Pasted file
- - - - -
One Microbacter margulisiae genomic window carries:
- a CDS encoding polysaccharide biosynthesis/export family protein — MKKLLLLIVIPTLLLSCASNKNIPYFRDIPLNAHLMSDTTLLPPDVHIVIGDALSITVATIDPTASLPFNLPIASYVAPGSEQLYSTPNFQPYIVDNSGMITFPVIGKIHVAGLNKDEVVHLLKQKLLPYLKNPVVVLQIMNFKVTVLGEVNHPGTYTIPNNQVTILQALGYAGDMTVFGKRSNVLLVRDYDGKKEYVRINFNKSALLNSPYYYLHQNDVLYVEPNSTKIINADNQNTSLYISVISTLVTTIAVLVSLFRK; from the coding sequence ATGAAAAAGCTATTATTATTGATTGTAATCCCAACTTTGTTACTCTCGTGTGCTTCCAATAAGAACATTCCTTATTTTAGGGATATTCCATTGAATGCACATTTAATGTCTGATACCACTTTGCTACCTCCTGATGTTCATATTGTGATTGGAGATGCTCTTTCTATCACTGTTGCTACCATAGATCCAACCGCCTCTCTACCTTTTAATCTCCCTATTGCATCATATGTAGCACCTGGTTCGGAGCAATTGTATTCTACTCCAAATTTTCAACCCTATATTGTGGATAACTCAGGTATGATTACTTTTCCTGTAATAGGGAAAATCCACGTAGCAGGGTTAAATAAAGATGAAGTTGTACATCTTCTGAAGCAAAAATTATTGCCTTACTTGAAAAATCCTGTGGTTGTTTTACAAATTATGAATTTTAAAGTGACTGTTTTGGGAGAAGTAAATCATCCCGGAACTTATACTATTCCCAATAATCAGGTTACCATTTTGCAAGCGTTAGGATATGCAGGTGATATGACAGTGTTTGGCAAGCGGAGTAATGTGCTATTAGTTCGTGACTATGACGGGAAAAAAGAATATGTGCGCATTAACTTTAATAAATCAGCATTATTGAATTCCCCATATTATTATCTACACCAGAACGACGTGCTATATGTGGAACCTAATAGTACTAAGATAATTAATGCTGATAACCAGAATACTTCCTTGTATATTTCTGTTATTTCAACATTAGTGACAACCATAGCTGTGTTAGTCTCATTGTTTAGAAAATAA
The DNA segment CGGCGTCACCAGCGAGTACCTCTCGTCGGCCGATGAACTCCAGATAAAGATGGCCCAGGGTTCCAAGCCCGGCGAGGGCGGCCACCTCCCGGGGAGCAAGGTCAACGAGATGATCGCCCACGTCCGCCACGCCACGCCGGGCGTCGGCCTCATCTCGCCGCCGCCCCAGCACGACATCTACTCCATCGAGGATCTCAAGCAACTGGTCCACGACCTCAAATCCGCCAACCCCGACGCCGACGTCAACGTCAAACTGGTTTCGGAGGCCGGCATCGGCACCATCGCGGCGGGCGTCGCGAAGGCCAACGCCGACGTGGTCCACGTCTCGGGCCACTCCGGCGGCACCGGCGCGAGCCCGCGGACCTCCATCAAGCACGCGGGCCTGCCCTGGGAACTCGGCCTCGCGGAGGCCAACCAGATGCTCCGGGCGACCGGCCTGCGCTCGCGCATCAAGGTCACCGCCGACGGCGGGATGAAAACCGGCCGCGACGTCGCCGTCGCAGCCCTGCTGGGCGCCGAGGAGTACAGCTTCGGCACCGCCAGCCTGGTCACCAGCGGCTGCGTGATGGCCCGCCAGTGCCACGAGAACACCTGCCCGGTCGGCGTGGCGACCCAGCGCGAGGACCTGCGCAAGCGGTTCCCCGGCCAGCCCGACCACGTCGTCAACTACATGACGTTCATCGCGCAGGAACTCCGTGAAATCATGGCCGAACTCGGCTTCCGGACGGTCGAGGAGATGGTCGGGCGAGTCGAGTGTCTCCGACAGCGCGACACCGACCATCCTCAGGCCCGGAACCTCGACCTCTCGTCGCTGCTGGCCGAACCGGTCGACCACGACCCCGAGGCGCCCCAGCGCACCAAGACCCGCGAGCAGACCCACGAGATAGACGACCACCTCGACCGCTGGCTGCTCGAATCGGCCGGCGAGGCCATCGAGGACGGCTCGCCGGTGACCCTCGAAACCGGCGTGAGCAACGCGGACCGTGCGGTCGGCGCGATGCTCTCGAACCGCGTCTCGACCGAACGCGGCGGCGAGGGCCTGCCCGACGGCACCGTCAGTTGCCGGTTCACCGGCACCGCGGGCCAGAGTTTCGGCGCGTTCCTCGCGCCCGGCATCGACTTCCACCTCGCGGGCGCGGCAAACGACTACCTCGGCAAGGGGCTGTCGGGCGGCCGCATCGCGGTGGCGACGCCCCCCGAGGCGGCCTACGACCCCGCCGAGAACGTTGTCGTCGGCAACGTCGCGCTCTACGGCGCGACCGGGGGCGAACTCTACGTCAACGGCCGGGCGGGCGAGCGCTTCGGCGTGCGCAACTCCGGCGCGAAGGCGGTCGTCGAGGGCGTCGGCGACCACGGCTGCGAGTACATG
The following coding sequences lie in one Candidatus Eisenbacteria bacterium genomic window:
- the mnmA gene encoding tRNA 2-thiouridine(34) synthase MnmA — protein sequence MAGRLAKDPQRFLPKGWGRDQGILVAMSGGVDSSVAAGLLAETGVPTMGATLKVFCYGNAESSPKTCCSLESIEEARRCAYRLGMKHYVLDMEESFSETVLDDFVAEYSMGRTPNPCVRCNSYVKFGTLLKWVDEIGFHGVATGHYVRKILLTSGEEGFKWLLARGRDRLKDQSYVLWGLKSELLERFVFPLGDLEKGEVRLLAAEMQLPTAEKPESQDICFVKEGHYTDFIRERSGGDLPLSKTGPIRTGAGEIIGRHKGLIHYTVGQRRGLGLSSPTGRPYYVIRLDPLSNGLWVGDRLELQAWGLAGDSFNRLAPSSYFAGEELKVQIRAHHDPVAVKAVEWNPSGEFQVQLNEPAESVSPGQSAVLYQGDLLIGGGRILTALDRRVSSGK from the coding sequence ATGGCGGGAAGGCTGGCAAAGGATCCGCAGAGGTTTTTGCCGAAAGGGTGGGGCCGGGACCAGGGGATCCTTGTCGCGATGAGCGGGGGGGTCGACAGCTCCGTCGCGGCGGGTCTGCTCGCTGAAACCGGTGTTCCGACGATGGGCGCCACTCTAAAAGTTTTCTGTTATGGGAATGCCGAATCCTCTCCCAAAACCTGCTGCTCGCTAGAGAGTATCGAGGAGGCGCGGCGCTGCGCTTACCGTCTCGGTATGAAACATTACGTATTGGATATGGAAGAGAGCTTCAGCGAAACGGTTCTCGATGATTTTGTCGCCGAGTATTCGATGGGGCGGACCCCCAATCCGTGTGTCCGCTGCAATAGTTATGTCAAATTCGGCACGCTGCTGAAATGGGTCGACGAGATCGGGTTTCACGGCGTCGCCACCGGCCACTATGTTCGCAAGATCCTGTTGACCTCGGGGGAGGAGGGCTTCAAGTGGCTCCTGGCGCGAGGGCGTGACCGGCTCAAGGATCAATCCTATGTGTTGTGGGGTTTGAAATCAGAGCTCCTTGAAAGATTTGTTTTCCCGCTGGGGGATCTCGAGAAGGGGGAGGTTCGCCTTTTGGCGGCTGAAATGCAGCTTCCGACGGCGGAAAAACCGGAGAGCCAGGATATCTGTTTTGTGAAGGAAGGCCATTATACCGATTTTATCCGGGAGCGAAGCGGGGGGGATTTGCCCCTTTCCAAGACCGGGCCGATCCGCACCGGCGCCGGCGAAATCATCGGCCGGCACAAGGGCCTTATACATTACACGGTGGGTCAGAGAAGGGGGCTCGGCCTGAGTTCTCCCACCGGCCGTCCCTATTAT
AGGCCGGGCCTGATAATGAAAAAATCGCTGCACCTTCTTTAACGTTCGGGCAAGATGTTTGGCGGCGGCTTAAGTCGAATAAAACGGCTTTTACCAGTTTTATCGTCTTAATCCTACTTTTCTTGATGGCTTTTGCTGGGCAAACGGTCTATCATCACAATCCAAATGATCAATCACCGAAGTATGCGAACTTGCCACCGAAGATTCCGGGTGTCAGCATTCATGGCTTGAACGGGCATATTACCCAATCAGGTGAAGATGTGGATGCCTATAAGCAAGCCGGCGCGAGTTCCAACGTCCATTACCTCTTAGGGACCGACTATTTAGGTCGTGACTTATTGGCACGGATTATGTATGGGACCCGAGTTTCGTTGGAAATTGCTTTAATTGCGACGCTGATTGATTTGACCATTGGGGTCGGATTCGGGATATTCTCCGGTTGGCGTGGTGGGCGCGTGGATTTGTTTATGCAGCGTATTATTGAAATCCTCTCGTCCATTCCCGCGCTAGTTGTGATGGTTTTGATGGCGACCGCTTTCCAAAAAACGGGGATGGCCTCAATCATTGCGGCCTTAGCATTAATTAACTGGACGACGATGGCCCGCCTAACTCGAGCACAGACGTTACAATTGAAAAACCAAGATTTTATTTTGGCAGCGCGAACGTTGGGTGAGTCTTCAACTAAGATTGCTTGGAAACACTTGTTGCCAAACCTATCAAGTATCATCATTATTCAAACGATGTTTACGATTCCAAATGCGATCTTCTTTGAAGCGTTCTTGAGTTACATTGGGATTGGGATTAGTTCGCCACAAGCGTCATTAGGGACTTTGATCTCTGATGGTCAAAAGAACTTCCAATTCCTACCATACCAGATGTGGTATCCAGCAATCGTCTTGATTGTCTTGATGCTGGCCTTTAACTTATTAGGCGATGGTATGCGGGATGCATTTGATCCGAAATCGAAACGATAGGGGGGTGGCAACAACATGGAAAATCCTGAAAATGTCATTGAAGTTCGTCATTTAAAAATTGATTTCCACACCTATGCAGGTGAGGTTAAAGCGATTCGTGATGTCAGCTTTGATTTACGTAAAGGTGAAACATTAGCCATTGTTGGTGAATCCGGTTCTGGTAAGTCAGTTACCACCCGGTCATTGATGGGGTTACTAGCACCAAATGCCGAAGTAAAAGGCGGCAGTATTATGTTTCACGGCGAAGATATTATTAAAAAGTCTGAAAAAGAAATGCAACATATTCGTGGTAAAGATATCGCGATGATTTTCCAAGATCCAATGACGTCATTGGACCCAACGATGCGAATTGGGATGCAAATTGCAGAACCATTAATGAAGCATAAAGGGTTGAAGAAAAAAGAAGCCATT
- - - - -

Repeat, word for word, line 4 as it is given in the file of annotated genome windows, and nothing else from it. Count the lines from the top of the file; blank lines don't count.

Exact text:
The following coding sequences lie in one Candidatus Eisenbacteria bacterium genomic window: